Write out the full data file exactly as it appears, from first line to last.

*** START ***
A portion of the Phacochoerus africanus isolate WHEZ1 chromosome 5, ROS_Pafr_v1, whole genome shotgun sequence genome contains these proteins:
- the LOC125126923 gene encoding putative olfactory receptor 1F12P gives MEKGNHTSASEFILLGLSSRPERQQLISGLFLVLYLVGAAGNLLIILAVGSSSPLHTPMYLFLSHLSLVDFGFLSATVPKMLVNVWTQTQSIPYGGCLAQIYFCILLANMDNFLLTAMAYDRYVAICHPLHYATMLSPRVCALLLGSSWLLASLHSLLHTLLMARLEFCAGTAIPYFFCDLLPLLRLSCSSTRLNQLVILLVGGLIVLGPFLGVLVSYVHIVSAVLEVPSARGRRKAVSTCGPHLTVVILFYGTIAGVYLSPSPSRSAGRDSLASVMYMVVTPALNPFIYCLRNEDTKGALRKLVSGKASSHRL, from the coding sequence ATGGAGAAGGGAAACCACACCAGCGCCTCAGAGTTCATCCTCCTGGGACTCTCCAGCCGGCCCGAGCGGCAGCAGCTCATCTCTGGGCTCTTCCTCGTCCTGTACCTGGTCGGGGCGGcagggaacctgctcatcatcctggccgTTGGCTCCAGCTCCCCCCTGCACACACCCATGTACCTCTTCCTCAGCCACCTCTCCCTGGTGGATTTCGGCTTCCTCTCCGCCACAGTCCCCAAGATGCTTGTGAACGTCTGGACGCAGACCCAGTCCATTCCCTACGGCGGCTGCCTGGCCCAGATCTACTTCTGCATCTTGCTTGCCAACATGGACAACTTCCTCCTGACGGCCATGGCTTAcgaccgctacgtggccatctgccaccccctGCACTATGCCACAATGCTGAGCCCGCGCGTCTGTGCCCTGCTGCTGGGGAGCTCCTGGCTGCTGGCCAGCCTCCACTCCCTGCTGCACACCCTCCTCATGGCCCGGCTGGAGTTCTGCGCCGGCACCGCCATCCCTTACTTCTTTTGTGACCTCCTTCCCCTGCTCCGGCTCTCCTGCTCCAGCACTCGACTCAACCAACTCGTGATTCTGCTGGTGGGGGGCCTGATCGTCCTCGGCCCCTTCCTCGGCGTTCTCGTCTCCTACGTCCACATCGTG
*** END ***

A portion of the Phacochoerus africanus isolate WHEZ1 chromosome 5, ROS_Pafr_v1, whole genome shotgun sequence genome contains these proteins:
- the LOC125126923 gene encoding putative olfactory receptor 1F12P gives MEKGNHTSASEFILLGLSSRPERQQLISGLFLVLYLVGAAGNLLIILAVGSSSPLHTPMYLFLSHLSLVDFGFLSATVPKMLVNVWTQTQSIPYGGCLAQIYFCILLANMDNFLLTAMAYDRYVAICHPLHYATMLSPRVCALLLGSSWLLASLHSLLHTLLMARLEFCAGTAIPYFFCDLLPLLRLSCSSTRLNQLVILLVGGLIVLGPFLGVLVSYVHIVSAVLEVPSARGRRKAVSTCGPHLTVVILFYGTIAGVYLSPSPSRSAGRDSLASVMYMVVTPALNPFIYCLRNEDTKGALRKLVSGKASSHRL, from the coding sequence ATGGAGAAGGGAAACCACACCAGCGCCTCAGAGTTCATCCTCCTGGGACTCTCCAGCCGGCCCGAGCGGCAGCAGCTCATCTCTGGGCTCTTCCTCGTCCTGTACCTGGTCGGGGCGGcagggaacctgctcatcatcctggccgTTGGCTCCAGCTCCCCCCTGCACACACCCATGTACCTCTTCCTCAGCCACCTCTCCCTGGTGGATTTCGGCTTCCTCTCCGCCACAGTCCCCAAGATGCTTGTGAACGTCTGGACGCAGACCCAGTCCATTCCCTACGGCGGCTGCCTGGCCCAGATCTACTTCTGCATCTTGCTTGCCAACATGGACAACTTCCTCCTGACGGCCATGGCTTAcgaccgctacgtggccatctgccaccccctGCACTATGCCACAATGCTGAGCCCGCGCGTCTGTGCCCTGCTGCTGGGGAGCTCCTGGCTGCTGGCCAGCCTCCACTCCCTGCTGCACACCCTCCTCATGGCCCGGCTGGAGTTCTGCGCCGGCACCGCCATCCCTTACTTCTTTTGTGACCTCCTTCCCCTGCTCCGGCTCTCCTGCTCCAGCACTCGACTCAACCAACTCGTGATTCTGCTGGTGGGGGGCCTGATCGTCCTCGGCCCCTTCCTCGGCGTTCTCGTCTCCTACGTCCACATCGTG